Zoom removed the offending code soon after the practice was uncovered.

“Zoom takes its users’ privacy extremely seriously and the company has taken action to address the Facebook SDK [Software Development Kit] issue,” a company spokesperson told The Daily Swig.

Days later, Zoom updated its privacy policy “to be more clear, explicit, and transparent".

“Ensuring the privacy and security of its users and their data is Zoom’s top priority and to address recent concerns about Zoom’s privacy policy, the company announced some clarifying updates to its privacy policy through its blog,” a spokesperson explained.

In a blog post, Searls welcomed the re-write as “far more clear than what it replaced”, while arguing that Zoom ought to go further is distancing itself from the adtech business.

“There will be no need for Zoom to disambiguate services and websites if neither is involved with adtech at all,” he said. “And they’ll be in a much better position to trumpet their commitment to privacy.”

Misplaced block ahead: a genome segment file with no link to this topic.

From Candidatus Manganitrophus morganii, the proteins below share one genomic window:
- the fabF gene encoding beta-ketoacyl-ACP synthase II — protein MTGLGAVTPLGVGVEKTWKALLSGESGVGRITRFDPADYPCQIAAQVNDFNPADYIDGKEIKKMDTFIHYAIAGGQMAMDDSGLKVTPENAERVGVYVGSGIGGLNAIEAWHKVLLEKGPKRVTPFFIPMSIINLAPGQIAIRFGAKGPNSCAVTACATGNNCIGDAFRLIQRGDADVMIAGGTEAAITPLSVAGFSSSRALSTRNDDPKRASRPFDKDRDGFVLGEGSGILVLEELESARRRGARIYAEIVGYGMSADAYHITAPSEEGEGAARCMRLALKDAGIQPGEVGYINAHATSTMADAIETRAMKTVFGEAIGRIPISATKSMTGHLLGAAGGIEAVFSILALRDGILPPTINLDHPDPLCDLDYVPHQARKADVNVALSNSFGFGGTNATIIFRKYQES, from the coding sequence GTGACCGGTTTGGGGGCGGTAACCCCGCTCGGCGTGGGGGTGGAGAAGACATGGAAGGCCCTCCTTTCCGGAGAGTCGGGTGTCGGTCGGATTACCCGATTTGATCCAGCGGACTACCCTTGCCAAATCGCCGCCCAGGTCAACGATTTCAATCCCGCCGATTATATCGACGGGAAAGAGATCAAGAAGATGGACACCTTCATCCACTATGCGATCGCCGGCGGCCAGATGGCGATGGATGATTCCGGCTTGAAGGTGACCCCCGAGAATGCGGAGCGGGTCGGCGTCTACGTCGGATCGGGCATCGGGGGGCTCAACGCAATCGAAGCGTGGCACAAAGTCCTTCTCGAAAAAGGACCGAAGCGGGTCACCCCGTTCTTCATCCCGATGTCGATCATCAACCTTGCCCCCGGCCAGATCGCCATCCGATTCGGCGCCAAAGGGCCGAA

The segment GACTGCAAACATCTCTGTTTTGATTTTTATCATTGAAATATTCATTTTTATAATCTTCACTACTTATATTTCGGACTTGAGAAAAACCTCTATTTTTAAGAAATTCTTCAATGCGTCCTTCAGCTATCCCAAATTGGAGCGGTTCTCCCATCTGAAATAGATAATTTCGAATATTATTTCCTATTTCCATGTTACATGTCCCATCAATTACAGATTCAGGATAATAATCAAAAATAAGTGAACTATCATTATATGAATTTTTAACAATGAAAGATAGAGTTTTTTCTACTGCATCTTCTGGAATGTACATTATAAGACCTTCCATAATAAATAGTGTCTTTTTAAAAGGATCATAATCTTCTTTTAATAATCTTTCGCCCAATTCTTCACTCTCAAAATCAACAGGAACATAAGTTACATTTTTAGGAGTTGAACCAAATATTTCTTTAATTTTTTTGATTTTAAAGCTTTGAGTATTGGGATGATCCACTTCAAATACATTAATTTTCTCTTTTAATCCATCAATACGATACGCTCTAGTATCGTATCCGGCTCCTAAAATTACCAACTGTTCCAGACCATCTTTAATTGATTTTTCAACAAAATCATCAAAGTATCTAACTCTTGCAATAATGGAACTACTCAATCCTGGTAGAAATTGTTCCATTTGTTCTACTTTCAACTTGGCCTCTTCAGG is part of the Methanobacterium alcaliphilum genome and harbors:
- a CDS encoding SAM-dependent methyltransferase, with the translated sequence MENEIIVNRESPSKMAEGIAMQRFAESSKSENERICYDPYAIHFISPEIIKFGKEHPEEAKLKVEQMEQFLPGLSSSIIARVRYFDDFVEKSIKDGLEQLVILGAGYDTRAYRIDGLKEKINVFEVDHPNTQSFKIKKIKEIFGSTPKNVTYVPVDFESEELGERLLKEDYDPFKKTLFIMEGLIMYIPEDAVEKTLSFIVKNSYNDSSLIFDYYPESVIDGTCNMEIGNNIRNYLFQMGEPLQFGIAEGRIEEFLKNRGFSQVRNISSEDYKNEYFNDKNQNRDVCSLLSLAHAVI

Va va Zoom

A security vulnerability that surfaced last year allowed miscreants to hijack people’s webcams through Zoom. At the time, the app’s developers were criticized for their alleged failure to address the issue promptly.

Zoom seems to have learned from the experience by becoming much more pro-active in addressing recent privacy policy concerns.

However, the organization’s response to challenges to marketing claims that it offers end-to-end (E2E) encrypted sessions to meeting hosts has been far less assured.